Mixtec Evangelicals is a comparative ethnography of four Mixtec communities in Oaxaca, detailing the process by which economic 4cd424ae582c0816d2a216de8e1edde7_smigration and religious conversion combine to change the social and cultural makeup of predominantly folk-Catholic communities. The book describes the effects on the home communities of the Mixtecs who travel to northern Mexico and the United States in search of wage labor and return having converted from their rural Catholic roots to Evangelical Protestant religions.

O’Connor identifies globalization as the root cause of this process. She demonstrates the ways that neoliberal policies have forced Mixtecs to migrate and how migration provides the contexts for conversion. Converts challenge the set of customs governing their Mixtec villages by refusing to participate in the Catholic ceremonies and social gatherings that are at the center of traditional village life. The home communities have responded in a number of ways—ranging from expulsion of converts to partial acceptance and adjustments within the village—depending on the circumstances of conversion and number of converts returning.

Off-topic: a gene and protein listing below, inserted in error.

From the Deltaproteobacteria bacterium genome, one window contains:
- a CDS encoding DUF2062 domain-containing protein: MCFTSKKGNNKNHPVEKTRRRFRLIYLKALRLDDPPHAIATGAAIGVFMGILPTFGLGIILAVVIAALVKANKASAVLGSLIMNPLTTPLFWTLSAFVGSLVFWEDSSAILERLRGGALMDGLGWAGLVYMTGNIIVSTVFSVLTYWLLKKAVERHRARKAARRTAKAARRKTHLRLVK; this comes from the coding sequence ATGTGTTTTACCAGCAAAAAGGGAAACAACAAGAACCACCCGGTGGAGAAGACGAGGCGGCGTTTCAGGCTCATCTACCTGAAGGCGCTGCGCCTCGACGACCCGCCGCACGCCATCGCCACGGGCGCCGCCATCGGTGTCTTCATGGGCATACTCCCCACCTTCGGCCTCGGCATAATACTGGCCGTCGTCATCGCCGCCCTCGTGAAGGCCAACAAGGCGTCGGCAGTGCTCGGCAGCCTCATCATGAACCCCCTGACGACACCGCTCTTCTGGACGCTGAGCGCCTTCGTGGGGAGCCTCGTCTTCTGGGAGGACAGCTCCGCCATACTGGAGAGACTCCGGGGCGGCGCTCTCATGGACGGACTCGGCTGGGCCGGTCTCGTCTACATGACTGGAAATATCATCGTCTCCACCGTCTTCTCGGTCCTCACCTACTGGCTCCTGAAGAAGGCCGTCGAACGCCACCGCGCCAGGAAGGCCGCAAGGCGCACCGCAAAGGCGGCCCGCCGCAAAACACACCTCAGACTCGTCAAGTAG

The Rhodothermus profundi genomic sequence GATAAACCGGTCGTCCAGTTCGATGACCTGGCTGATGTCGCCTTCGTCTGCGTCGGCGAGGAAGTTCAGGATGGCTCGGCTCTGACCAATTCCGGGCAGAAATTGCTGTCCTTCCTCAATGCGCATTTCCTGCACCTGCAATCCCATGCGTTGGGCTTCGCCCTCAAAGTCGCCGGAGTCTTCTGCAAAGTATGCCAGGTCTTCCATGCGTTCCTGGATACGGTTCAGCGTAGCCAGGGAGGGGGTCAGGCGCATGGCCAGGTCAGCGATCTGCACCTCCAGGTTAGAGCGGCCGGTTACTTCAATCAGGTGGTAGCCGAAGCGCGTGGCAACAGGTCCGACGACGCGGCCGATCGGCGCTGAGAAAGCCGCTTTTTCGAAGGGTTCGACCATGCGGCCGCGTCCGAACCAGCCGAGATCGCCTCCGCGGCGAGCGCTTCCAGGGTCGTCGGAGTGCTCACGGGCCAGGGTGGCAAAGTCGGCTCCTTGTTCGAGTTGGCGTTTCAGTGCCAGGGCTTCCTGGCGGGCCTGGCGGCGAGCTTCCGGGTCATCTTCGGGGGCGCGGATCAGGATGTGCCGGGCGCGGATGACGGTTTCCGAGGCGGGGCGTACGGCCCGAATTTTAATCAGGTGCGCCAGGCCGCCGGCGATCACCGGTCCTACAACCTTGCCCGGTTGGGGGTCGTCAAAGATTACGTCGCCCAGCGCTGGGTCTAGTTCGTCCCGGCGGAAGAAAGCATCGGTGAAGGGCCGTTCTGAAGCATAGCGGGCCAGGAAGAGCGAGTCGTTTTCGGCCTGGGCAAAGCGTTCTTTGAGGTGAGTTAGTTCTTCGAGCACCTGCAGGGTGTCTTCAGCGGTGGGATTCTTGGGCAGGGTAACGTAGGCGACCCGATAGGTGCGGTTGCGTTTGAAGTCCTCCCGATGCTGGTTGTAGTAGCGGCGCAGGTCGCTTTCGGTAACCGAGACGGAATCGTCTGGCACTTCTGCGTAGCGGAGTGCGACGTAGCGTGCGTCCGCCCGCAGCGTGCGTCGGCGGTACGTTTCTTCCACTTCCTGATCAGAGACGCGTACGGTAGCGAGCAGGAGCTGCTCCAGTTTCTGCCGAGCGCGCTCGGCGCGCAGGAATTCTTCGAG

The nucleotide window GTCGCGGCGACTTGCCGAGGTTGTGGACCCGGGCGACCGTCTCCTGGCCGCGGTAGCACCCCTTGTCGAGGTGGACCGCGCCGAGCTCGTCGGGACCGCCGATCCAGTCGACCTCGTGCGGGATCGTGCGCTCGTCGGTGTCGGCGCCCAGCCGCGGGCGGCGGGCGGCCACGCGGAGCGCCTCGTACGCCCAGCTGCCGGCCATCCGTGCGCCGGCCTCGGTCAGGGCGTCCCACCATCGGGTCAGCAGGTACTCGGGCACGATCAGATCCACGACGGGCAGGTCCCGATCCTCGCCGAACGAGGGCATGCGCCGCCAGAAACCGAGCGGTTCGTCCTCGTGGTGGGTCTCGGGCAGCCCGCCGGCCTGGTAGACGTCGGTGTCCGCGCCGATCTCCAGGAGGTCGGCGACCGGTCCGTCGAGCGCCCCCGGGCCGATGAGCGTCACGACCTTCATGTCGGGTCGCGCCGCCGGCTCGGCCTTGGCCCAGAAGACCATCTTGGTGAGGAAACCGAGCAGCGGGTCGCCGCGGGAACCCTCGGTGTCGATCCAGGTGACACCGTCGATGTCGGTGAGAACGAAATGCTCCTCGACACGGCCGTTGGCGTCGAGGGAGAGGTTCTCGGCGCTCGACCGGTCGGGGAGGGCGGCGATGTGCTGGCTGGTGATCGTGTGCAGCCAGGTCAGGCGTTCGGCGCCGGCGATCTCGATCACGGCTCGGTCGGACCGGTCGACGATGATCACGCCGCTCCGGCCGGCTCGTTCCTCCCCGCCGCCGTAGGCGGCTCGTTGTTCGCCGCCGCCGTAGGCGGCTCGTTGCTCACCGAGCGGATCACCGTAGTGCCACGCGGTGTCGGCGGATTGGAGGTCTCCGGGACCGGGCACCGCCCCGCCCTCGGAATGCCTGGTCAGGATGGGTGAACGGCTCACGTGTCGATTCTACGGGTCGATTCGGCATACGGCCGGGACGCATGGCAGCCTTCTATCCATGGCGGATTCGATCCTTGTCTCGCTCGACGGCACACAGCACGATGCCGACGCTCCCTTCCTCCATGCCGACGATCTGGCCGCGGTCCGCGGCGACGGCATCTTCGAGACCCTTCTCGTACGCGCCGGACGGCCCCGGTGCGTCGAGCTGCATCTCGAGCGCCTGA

Presenting data and case studies resulting from O’Connor’s ethnographic field research in Oaxaca and various migrant settlements in Mexico and the United States, Mixtec Evangelicals explores this phenomenon of globalization and observes how ancient communities are changed by their own emissaries to the outside world. Students and scholars of anthropology, Latin American studies, and religion will find much in this book to inform their understanding of globalization, modernity, indigeneity, and religious change.